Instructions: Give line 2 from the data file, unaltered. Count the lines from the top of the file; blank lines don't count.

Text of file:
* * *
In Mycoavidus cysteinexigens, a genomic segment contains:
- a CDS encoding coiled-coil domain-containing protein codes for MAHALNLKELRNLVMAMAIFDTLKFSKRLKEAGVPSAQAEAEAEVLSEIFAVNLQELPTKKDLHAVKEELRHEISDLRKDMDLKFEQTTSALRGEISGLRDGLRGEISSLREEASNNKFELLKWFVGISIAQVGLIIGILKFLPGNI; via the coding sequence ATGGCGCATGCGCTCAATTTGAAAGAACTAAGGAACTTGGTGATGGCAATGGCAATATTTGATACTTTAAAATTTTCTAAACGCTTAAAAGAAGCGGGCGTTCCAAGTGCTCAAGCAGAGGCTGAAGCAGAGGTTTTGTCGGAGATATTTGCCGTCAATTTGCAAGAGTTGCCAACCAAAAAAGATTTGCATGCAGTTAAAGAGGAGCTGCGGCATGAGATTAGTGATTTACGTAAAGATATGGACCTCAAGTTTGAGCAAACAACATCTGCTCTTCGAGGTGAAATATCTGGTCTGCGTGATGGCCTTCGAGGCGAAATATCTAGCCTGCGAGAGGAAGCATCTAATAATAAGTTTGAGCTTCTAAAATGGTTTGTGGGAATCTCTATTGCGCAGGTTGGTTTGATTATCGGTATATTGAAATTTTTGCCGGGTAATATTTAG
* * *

- a CDS encoding coiled-coil domain-containing protein codes for MAHALNLKELRNLVMAMAIFDTLKFSKRLKEAGVPSAQAEAEAEVLSEIFAVNLQELPTKKDLHAVKEELRHEISDLRKDMDLKFEQTTSALRGEISGLRDGLRGEISSLREEASNNKFELLKWFVGISIAQVGLIIGILKFLPGNI; via the coding sequence ATGGCGCATGCGCTCAATTTGAAAGAACTAAGGAACTTGGTGATGGCAATGGCAATATTTGATACTTTAAAATTTTCTAAACGCTTAAAAGAAGCGGGCGTTCCAAGTGCTCAAGCAGAGGCTGAAGCAGAGGTTTTGTCGGAGATATTTGCCGTCAATTTGCAAGAGTTGCCAACCAAAAAAGATTTGCATGCAGTTAAAGAGGAGCTGCGGCATGAGATTAGTGATTTACGTAAAGATATGGACCTCAAGTTTGAGCAAACAACATCTGCTCTTCGAGGTGAAATATCTGGTCTGCGTGATGGCCTTCGAGGCGAAATATCTAGCCTGCGAGAGGAAGCATCTAATAATAAGTTTGAGCTTCTAAAATGGTTTGTGGGAATCTCTATTGCGCAGGTTGGTTTGATTATCGGTATATTGAAATTTTTGCCGGGTAATATTTAG